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Welcome to this video on types of stories for broadcast journalism. 
We talk in Unit Two about the most common types of stories. 
Including New stories, Investigate of Journalism and Human Interest stories. 
In this video, were going to introduce more types of stories including Commentary, Consumer reports and Feel-good stories. 
These types are common in broadcast journalism but 
they can be also be found in print media.


Let's talk about commentary first. 
Commentary news is the most often found on 24 hour news stations. 
Commentary news is a type of new program where the anchor offers their opinion and their analysis of a current event.


You may see the word comment in the word commentary, 
to comment into something is to give your opinion. 
That's why it's the name of these types of story. 
The analysis oftentimes focuses on the why or the what next parts of the story. 
Many times the anchors of famous journalist. 
And often, they invite correspondents on to provide perspective for the analysis. 
Generally, commentary shows are quite popular right before an election. 
Commentary shows provide detailed news about the politicians who are running for office. 
Oftentimes, the program or the anchor is transparent or clear with their political views.


Another type of news story that viewers see more often on television news, is a Consumer report. 
A Consumer report reviews or compares the things we buy.


A consumer report takes a critical look at a product or service. 
For example, Uber, a phone app that connects passengers who need a ride with people who offer rides, is a very popular service here in the United States and in many other parts of the world.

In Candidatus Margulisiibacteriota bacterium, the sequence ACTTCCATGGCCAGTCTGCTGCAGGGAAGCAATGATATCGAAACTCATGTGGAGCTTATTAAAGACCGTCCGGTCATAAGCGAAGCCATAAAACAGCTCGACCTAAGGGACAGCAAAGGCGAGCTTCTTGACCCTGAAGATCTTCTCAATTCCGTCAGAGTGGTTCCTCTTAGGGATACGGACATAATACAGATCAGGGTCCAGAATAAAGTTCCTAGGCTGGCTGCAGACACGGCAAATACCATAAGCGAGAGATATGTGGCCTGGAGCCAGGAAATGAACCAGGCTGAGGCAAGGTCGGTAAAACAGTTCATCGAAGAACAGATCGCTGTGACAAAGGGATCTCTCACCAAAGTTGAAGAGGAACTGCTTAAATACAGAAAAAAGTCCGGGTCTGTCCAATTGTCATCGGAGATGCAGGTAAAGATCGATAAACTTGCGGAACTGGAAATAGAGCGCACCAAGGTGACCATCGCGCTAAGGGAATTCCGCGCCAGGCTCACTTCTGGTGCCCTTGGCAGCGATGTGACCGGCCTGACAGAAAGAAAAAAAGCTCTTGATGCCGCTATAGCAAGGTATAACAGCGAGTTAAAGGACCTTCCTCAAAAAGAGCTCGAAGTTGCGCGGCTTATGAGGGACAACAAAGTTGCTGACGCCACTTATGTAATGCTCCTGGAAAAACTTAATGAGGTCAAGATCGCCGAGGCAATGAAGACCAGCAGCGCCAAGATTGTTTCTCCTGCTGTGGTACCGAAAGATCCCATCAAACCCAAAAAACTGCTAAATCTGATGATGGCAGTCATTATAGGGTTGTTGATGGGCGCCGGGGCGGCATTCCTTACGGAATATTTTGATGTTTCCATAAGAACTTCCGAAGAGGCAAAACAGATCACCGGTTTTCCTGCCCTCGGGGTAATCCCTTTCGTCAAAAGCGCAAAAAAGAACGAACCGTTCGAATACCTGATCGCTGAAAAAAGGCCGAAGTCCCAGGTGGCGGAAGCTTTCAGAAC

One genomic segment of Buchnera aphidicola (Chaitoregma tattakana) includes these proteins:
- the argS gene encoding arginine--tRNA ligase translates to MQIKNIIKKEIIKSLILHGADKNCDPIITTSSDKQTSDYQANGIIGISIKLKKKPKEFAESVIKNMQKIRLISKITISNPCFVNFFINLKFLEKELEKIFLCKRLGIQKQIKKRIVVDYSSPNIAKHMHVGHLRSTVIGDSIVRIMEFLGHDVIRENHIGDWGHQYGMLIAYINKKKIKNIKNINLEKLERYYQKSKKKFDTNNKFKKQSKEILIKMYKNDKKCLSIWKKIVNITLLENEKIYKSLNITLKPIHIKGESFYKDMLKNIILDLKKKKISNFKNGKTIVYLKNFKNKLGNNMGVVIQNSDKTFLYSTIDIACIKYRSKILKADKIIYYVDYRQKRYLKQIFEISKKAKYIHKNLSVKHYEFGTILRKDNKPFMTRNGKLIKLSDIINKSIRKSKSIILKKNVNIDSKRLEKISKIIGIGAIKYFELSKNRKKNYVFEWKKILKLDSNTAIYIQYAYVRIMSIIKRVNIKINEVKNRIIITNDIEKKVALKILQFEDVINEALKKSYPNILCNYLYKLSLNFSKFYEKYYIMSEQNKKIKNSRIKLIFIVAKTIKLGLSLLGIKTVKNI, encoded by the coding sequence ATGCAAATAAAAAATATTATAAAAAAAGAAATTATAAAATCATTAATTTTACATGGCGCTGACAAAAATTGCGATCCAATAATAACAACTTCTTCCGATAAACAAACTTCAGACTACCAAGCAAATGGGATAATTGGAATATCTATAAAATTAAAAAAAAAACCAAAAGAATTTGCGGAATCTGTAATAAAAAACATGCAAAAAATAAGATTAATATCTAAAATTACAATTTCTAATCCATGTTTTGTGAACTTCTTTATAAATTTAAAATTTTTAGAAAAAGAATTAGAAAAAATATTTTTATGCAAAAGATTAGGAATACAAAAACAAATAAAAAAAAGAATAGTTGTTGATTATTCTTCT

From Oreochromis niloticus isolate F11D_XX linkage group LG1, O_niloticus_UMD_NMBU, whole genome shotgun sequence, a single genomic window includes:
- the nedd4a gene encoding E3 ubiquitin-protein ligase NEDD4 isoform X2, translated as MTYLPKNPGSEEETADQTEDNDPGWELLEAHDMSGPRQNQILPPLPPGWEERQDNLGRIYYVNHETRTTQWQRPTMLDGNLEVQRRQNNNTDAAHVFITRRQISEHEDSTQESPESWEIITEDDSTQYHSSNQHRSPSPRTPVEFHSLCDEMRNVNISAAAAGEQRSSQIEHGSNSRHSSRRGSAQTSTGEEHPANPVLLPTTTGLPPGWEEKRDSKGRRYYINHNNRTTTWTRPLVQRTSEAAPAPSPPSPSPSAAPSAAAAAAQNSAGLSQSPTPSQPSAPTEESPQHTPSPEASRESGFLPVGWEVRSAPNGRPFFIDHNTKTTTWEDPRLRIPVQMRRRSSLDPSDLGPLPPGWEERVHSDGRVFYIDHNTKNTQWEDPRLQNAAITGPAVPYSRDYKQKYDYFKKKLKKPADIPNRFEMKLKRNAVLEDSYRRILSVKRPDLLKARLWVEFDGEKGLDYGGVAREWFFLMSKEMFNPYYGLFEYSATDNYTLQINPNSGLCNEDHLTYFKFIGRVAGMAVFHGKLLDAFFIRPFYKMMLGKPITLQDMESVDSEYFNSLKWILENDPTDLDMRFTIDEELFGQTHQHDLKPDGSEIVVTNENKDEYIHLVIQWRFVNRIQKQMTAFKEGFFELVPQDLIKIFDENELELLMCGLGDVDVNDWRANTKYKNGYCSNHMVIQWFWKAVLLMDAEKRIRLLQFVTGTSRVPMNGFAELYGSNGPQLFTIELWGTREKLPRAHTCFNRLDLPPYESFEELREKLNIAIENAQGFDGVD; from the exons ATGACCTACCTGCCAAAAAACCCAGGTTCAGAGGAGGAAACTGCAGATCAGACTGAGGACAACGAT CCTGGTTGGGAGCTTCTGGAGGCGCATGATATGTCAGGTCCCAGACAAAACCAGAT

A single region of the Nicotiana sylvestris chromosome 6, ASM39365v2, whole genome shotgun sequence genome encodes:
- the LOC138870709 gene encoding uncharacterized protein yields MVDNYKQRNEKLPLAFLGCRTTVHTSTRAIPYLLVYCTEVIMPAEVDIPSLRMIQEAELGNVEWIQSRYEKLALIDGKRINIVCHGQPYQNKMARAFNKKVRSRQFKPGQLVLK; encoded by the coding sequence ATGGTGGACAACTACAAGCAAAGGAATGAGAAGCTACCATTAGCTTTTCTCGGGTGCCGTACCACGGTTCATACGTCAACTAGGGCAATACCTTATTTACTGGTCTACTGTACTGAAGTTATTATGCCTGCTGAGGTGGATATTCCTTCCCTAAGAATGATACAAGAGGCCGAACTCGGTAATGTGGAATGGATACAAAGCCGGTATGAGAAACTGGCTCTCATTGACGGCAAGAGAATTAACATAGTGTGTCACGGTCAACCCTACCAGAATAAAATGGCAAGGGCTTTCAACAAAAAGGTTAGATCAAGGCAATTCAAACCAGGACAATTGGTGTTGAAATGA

Many journalists have filmed segments for TV news of them using Uber to tell the public about this new service. 
They may also include interviews with road safety experts. 
Or they might compare Uber with traditional taxis. 
Ultimately, the journalist will present the advantages and 
disadvantages of this service. And helps the shopper make informed decisions. 
Lastly, the third type of news story found most commonly in broadcast journalism is what's called the Feel-good story.


Oftentimes, the news may seem too negative reporting on events that make people feel sad or nervous. 
Therefore, some news programs try to feature stories that leave the audience feeling good about the world.


These are called Feel-good stories.


Feel good stories generally focus on a person or people similar to a Human Interest story. A Human Interest story however doesn't always have a positive feeling, a Feel-good story does.


Here is an example, a group of window washers at a large local children's hospital wear superhero costumes while they clean the windows from the outside. 
These window washers are hanging from ropes to clean the outside of the window. 
So to the children, they look like Superman or Spiderman. 
The window washers are bringing happiness to children who are obviously in the hospital for some very serious reasons. 
A news program will generally show this type of story at the end of the broadcast to help people feel better after several segments of serious and often depressing news. 
To summarize, in this video we talked about three types of stories, 
Commentary and analysis, Consumer reports and Feel- good stories. 
These types of stories are more commonly found in broad cast journalism but can also be found in print media as well. 
In the next game, you can test your knowledge of the vocabulary introduced in this first couple of videos.


In the previous video you looked at different types of news segments. 
In this video we're going to look at the conversational style that 
broadcasters use to connect with the audience.


They do this by doing three things.


Using short and simple sentences, using a lead-in sentence, and using contractions.


People who broadcast the news have to do something that's quite difficult. 
They have to read a script but not actually sound like they're reading a script. 
They need to sound like they're having a personal conversation 
with the person who's watching the TV.


To do this, the script is written in a much more conversational style than in print media.


The first example of a conversational style is using short and simple sentences.


Sentences need to be short and simple because the viewers only get one chance to hear what's being reported.